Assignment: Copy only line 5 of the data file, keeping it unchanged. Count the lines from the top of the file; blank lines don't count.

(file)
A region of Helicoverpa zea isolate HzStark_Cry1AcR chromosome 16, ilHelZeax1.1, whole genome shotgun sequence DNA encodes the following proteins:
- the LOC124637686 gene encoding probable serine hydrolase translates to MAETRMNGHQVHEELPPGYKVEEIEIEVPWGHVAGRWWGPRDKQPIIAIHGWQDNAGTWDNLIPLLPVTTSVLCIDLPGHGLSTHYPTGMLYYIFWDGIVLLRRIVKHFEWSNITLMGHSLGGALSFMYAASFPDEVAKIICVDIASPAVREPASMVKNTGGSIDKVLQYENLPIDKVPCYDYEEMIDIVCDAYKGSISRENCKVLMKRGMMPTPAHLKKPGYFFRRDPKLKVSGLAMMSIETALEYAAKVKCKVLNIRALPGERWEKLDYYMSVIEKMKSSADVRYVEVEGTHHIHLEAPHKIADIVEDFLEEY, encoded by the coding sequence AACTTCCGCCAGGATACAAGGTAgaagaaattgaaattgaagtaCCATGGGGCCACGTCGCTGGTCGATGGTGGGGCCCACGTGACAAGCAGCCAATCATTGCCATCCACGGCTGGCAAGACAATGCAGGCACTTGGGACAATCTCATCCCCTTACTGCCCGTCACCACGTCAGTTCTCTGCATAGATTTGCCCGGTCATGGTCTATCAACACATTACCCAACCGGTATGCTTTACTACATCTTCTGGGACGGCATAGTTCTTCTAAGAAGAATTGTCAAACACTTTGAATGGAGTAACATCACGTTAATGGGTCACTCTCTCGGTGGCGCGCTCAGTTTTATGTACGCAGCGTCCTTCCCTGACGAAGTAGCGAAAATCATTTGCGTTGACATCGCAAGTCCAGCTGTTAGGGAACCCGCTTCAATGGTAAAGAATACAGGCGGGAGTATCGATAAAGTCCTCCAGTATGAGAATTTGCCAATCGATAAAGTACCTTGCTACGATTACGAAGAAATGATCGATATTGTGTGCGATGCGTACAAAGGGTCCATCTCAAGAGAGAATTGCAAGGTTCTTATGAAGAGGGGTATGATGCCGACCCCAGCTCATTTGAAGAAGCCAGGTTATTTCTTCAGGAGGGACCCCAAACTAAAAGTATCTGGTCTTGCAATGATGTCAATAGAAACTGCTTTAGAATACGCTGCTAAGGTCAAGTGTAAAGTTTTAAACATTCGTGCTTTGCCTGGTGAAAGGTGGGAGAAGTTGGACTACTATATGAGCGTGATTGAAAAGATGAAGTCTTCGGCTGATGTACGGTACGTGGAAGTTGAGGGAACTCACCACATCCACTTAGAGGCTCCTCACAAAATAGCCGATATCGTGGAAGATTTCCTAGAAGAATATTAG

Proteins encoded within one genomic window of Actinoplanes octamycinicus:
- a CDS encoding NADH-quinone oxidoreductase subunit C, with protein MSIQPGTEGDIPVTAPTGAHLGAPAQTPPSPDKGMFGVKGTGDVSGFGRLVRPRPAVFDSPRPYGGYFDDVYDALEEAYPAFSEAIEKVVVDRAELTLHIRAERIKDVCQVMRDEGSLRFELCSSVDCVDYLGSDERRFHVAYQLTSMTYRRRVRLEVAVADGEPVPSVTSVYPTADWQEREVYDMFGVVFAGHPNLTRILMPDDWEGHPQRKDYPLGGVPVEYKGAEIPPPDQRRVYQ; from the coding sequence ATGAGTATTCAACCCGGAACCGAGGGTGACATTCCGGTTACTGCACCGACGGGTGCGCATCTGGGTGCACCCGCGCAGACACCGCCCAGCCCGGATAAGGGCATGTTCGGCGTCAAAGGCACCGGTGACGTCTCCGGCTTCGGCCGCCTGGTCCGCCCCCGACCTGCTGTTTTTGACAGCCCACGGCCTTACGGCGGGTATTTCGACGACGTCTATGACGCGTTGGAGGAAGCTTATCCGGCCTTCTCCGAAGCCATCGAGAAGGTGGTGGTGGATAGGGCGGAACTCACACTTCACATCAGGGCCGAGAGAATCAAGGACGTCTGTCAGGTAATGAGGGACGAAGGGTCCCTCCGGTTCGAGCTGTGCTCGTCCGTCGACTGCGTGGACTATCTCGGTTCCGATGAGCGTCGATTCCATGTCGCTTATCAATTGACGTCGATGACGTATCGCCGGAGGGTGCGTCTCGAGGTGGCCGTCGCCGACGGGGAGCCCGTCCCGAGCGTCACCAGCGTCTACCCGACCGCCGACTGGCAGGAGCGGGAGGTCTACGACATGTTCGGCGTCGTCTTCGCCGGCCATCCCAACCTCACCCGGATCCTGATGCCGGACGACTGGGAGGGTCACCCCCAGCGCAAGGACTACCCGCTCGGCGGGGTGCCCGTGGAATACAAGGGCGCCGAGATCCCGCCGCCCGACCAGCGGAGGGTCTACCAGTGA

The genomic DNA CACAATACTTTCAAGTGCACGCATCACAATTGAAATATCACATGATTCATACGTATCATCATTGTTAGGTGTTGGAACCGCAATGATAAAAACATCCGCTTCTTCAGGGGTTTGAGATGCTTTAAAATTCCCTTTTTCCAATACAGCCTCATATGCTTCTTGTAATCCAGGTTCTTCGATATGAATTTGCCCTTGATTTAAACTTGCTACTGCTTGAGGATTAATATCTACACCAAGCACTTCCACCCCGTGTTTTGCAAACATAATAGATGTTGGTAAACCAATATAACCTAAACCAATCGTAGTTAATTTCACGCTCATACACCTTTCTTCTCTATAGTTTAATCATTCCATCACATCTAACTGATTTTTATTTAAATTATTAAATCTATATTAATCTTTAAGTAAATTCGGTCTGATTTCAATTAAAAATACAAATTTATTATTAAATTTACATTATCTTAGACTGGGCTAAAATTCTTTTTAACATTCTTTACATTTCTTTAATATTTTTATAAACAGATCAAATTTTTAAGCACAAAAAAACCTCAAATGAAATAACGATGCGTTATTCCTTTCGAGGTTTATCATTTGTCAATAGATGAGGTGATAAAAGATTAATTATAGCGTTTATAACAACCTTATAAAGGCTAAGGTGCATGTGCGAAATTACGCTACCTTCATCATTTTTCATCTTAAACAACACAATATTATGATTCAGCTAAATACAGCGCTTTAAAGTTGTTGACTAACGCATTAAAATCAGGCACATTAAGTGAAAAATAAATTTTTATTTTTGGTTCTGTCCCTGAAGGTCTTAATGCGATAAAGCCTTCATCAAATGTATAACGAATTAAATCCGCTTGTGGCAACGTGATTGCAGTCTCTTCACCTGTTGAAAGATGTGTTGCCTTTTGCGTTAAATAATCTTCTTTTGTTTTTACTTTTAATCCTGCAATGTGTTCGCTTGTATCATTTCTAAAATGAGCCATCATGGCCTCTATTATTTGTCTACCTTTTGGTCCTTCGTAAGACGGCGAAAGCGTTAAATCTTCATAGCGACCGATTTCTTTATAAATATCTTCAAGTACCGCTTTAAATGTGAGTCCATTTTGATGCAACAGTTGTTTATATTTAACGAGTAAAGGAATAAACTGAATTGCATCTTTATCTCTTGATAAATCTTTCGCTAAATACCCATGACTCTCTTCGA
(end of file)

The genomic DNA CACAATACTTTCAAGTGCACGCATCACAATTGAAATATCACATGATTCATACGTATCATCATTGTTAGGTGTTGGAACCGCAATGATAAAAACATCCGCTTCTTCAGGGGTTTGAGATGCTTTAAAATTCCCTTTTTCCAATACAGCCTCATATGCTTCTTGTAATCCAGGTTCTTCGATATGAATTTGCCCTTGATTTAAACTTGCTACTGCTTGAGGATTAATATCTACACCAAGCACTTCCACCCCGTGTTTTGCAAACATAATAGATGTTGGTAAACCAATATAACCTAAACCAATCGTAGTTAATTTCACGCTCATACACCTTTCTTCTCTATAGTTTAATCATTCCATCACATCTAACTGATTTTTATTTAAATTATTAAATCTATATTAATCTTTAAGTAAATTCGGTCTGATTTCAATTAAAAATACAAATTTATTATTAAATTTACATTATCTTAGACTGGGCTAAAATTCTTTTTAACATTCTTTACATTTCTTTAATATTTTTATAAACAGATCAAATTTTTAAGCACAAAAAAACCTCAAATGAAATAACGATGCGTTATTCCTTTCGAGGTTTATCATTTGTCAATAGATGAGGTGATAAAAGATTAATTATAGCGTTTATAACAACCTTATAAAGGCTAAGGTGCATGTGCGAAATTACGCTACCTTCATCATTTTTCATCTTAAACAACACAATATTATGATTCAGCTAAATACAGCGCTTTAAAGTTGTTGACTAACGCATTAAAATCAGGCACATTAAGTGAAAAATAAATTTTTATTTTTGGTTCTGTCCCTGAAGGTCTTAATGCGATAAAGCCTTCATCAAATGTATAACGAATTAAATCCGCTTGTGGCAACGTGATTGCAGTCTCTTCACCTGTTGAAAGATGTGTTGCCTTTTGCGTTAAATAATCTTCTTTTGTTTTTACTTTTAATCCTGCAATGTGTTCGCTTGTATCATTTCTAAAATGAGCCATCATGGCCTCTATTATTTGTCTACCTTTTGGTCCTTCGTAAGACGGCGAAAGCGTTAAATCTTCATAGCGACCGATTTCTTTATAAATATCTTCAAGTACCGCTTTAAATGTGAGTCCATTTTGATGCAACAGTTGTTTATATTTAACGAGTAAAGGAATAAACTGAATTGCATCTTTATCTCTTGATAAATCTTTCGCTAAATACCCATGACTCTCTTCGA